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But on this day .. the rain was so intense I opted to take the 294 tollway around Chicago, as it also ended up on the 80 into Indiana. Dealing with the tollbooths seemed a better option than congested downtown traffic .. and you couldn’t see squat in the rain anyway. It wasn’t long before I began to debate my sanity .. but sometimes you get yourself into situations where you literally have no options but to “go with the flow”, so to speak. Never in my life have I experienced such a deluge of rain. The only means I had to stay alive was to tailgate a semi tractor & trailer so I could see his tail lights .. and I bet the odds he wouldn’t be stomping on the brakes and making an abrupt stop .. but when the brake lights did come on I began pumping mine. Following his fresh tire track minimized my hydroplaning as this was “white-knuckle” riding at its finest!

As unbelievable as it may seem .. on occasion I glanced at my speedometer .. 65 & 70 mph! The “rooster tail” I was eating from the 18-wheeler was nothing compared to the waterfall that came from the heavens. Though I surmised it was directly from Hell and I was being put to another “test”. Cars had to pull off the road due to treacherously limited visibility .. but I couldn’t even see them sitting by the side of the road until I was passing them. I knew there was absolutely NO way I could pull out from behind the truck for fear of slamming into a stopped vehicle .. so I dared not slow down or lose sight of that red tail light.

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Couldn’t get any worse you think? Yeah, right .. It was COLD rain on a warm day, so both sides of my windshield were soaked and fogging. My body heat within all the sealed rain gear fogged my goggles to the point I could barely see the truck’s tail lights. When I tried to put gloved fingers under the goggles to wipe the fog the downpour of water filled them. The intensity of the “sideways rain” was even forcing water through the goggle vent holes. I ended up just pulling them down and squinting .. practically blind now. I lost the truck when I caught I-65 south toward Indy .. but I didn’t lose the downpour .. nor my stubborn determination.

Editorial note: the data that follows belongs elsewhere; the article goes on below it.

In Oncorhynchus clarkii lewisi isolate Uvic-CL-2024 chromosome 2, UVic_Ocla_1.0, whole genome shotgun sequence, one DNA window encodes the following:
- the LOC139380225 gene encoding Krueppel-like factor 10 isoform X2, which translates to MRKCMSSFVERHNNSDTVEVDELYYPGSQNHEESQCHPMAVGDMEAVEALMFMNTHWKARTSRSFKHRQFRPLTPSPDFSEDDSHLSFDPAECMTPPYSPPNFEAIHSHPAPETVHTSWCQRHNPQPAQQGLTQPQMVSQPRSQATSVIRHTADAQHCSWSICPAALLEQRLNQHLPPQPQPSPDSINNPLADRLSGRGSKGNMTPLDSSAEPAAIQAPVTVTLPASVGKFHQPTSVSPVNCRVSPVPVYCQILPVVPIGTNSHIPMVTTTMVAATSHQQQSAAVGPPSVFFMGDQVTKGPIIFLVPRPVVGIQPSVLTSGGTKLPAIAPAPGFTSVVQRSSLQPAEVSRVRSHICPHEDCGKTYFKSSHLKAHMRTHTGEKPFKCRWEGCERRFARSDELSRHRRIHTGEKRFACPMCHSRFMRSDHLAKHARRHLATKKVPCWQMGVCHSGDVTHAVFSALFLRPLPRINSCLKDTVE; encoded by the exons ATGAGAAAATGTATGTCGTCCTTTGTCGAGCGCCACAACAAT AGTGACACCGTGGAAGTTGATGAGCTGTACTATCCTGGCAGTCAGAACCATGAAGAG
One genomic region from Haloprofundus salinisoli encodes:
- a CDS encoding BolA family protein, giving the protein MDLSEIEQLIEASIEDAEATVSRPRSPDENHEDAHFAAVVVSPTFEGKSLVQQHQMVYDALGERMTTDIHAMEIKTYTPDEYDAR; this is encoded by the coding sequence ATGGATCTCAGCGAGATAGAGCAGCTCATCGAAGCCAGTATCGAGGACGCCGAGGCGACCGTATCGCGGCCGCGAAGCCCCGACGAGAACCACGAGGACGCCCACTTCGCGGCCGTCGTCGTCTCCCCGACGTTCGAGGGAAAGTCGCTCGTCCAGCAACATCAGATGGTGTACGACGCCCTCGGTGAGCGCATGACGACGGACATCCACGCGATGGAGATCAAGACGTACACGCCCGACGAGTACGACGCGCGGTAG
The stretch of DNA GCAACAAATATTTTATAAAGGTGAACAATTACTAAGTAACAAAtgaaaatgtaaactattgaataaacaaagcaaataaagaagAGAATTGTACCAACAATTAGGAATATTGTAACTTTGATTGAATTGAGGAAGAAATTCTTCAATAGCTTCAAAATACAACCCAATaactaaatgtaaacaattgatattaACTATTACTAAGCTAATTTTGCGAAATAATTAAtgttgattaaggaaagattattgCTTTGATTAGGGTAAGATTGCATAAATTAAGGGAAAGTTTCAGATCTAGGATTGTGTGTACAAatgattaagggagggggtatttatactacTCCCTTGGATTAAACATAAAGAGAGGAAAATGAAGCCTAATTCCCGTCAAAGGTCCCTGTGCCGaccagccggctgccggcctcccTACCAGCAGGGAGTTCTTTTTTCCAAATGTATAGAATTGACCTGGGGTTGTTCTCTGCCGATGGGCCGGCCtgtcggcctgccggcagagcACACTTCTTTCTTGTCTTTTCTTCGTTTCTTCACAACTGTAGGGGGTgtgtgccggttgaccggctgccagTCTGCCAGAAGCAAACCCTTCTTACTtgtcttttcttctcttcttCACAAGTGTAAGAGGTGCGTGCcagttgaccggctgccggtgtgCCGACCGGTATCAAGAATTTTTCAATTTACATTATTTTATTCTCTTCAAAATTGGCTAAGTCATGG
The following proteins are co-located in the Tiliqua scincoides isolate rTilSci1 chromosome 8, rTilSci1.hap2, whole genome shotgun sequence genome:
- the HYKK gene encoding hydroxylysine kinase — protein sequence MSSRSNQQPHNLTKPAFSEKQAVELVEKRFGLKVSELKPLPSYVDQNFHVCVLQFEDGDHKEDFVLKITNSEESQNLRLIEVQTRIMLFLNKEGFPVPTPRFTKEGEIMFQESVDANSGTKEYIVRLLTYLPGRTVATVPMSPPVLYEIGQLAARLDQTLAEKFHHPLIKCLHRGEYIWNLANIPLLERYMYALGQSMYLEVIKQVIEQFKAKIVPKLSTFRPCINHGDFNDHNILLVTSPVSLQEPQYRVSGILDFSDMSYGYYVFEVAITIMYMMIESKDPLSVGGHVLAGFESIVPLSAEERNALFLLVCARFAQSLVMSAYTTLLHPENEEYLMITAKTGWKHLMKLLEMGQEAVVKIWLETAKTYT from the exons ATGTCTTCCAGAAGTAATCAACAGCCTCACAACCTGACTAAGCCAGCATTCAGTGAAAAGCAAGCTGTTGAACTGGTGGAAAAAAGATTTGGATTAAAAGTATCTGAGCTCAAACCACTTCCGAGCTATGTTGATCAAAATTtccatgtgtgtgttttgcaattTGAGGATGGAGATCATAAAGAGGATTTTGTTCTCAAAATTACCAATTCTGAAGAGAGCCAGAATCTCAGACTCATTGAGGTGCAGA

Believe it or not .. that rainstorm continued for days. After visiting my Mother and drying out for another day .. I already had plans to make another westward “loop” .. so I started that particular 11,000 mile “adventure” in a downpour. It actually continued to rain heavily until I’d ridden 60 miles past Tulsa, Oklahoma on old Route 66 .. and I rejoiced in the sun as I shed the rain gear. My leather boots were so soaked that the color had left them and they were a strange shade of grey .. they looked “dead”. I couldn’t wait ‘till my next hot shower.

As it frequently happens .. mountain ranges produce sudden rainstorms .. as do the ranges of Wyoming and it’s surrounding states. You can look off into the distance and actually “see” the storm ahead. Sometimes it’s already touching the ground .. other times it’s just hovering overhead waiting for the right moment to dump on you. But after a lot of miles and a lot of rainstorms .. you get pretty good at predicting when you need to stop and “gear up”.. it becomes a road game. Sometimes I can actually smell it coming. Sometimes I ride parallel to a thunderstorm while only separated by a small expanse of sunshine .. it’s an amazing sight.

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Animals sense rain coming .. and I can remember the many times I looked out the windows on the farm and saw the horses all running around in a tizzy with their tails held toward the sky. Sure enough .. the rain came. But then again .. we’ve all heard the remark made about someone “not smart enough to get in out of the rain” .. I’m pleading the 5th here as I recall my decision to continue through a mile long construction detour in the mountains of Wyoming during Sturgis week .. it was entirely a muddy mess. Again .. the 5th.